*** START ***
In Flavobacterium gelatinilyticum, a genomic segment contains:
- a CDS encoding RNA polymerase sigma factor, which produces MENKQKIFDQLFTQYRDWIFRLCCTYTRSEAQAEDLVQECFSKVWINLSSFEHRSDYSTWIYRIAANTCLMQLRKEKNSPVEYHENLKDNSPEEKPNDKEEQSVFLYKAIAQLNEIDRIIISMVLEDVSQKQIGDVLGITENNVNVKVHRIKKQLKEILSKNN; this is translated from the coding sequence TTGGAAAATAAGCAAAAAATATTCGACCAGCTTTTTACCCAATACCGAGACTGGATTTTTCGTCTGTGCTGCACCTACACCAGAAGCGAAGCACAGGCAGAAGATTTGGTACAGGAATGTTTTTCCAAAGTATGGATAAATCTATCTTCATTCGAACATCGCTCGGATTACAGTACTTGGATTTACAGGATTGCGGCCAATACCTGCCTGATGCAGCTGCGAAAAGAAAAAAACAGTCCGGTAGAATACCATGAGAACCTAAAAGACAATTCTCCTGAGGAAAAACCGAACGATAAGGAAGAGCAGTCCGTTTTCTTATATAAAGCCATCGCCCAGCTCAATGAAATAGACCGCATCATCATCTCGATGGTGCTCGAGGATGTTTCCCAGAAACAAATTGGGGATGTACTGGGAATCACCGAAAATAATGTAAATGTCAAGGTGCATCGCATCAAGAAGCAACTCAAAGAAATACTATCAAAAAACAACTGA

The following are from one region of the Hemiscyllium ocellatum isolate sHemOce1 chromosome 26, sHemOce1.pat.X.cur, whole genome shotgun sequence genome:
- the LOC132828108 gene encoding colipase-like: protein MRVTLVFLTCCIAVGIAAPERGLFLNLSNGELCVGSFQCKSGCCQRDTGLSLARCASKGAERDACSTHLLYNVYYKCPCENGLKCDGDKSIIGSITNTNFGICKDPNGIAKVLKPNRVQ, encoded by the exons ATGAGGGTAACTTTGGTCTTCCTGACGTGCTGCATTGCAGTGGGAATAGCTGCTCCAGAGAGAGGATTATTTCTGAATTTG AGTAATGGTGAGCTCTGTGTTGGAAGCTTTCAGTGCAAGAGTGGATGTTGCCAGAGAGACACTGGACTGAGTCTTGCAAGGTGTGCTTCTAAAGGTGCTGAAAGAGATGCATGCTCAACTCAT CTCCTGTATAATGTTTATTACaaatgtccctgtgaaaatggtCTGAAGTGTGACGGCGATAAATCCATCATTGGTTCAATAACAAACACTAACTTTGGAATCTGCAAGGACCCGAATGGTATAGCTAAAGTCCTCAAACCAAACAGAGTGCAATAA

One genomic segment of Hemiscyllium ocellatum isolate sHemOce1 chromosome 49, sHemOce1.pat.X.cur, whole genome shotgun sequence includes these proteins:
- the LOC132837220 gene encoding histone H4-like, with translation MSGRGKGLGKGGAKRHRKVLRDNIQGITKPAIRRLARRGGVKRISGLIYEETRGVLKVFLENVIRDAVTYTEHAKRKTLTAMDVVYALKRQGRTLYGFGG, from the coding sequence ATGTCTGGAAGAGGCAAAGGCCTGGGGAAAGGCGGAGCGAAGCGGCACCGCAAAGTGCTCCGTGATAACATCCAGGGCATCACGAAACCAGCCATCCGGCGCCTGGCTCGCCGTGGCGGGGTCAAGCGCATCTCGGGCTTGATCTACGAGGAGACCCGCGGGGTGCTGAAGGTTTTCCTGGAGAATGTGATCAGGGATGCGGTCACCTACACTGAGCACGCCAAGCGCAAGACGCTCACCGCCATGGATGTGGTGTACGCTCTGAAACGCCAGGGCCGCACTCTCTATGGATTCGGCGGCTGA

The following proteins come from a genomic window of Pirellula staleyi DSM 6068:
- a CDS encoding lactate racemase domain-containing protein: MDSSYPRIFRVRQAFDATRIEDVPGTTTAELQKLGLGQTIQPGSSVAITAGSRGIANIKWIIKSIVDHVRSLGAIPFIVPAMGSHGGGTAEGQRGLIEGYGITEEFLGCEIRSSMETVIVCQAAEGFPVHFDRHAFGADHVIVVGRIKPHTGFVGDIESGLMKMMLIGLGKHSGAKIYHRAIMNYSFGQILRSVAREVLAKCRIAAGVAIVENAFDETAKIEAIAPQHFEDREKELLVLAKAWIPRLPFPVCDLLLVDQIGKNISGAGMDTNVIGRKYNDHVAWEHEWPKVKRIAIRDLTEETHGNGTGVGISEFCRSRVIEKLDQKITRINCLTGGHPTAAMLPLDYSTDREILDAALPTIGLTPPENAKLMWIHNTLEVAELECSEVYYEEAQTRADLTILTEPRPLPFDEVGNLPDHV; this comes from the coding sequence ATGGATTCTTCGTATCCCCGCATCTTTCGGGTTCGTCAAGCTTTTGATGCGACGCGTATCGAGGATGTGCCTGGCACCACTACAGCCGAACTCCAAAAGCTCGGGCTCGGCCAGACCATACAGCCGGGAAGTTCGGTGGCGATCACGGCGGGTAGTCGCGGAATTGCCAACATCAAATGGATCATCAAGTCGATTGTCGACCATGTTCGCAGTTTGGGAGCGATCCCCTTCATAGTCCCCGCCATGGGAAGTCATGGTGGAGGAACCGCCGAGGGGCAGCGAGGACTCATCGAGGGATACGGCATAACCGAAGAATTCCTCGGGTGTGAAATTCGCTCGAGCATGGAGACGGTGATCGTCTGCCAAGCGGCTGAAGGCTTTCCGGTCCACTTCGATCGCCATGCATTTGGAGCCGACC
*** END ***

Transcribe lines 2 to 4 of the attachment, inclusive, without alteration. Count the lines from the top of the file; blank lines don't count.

- a CDS encoding RNA polymerase sigma factor, which produces MENKQKIFDQLFTQYRDWIFRLCCTYTRSEAQAEDLVQECFSKVWINLSSFEHRSDYSTWIYRIAANTCLMQLRKEKNSPVEYHENLKDNSPEEKPNDKEEQSVFLYKAIAQLNEIDRIIISMVLEDVSQKQIGDVLGITENNVNVKVHRIKKQLKEILSKNN; this is translated from the coding sequence TTGGAAAATAAGCAAAAAATATTCGACCAGCTTTTTACCCAATACCGAGACTGGATTTTTCGTCTGTGCTGCACCTACACCAGAAGCGAAGCACAGGCAGAAGATTTGGTACAGGAATGTTTTTCCAAAGTATGGATAAATCTATCTTCATTCGAACATCGCTCGGATTACAGTACTTGGATTTACAGGATTGCGGCCAATACCTGCCTGATGCAGCTGCGAAAAGAAAAAAACAGTCCGGTAGAATACCATGAGAACCTAAAAGACAATTCTCCTGAGGAAAAACCGAACGATAAGGAAGAGCAGTCCGTTTTCTTATATAAAGCCATCGCCCAGCTCAATGAAATAGACCGCATCATCATCTCGATGGTGCTCGAGGATGTTTCCCAGAAACAAATTGGGGATGTACTGGGAATCACCGAAAATAATGTAAATGTCAAGGTGCATCGCATCAAGAAGCAACTCAAAGAAATACTATCAAAAAACAACTGA

The following are from one region of the Hemiscyllium ocellatum isolate sHemOce1 chromosome 26, sHemOce1.pat.X.cur, whole genome shotgun sequence genome:
- the LOC132828108 gene encoding colipase-like: protein MRVTLVFLTCCIAVGIAAPERGLFLNLSNGELCVGSFQCKSGCCQRDTGLSLARCASKGAERDACSTHLLYNVYYKCPCENGLKCDGDKSIIGSITNTNFGICKDPNGIAKVLKPNRVQ, encoded by the exons ATGAGGGTAACTTTGGTCTTCCTGACGTGCTGCATTGCAGTGGGAATAGCTGCTCCAGAGAGAGGATTATTTCTGAATTTG AGTAATGGTGAGCTCTGTGTTGGAAGCTTTCAGTGCAAGAGTGGATGTTGCCAGAGAGACACTGGACTGAGTCTTGCAAGGTGTGCTTCTAAAGGTGCTGAAAGAGATGCATGCTCAACTCAT CTCCTGTATAATGTTTATTACaaatgtccctgtgaaaatggtCTGAAGTGTGACGGCGATAAATCCATCATTGGTTCAATAACAAACACTAACTTTGGAATCTGCAAGGACCCGAATGGTATAGCTAAAGTCCTCAAACCAAACAGAGTGCAATAA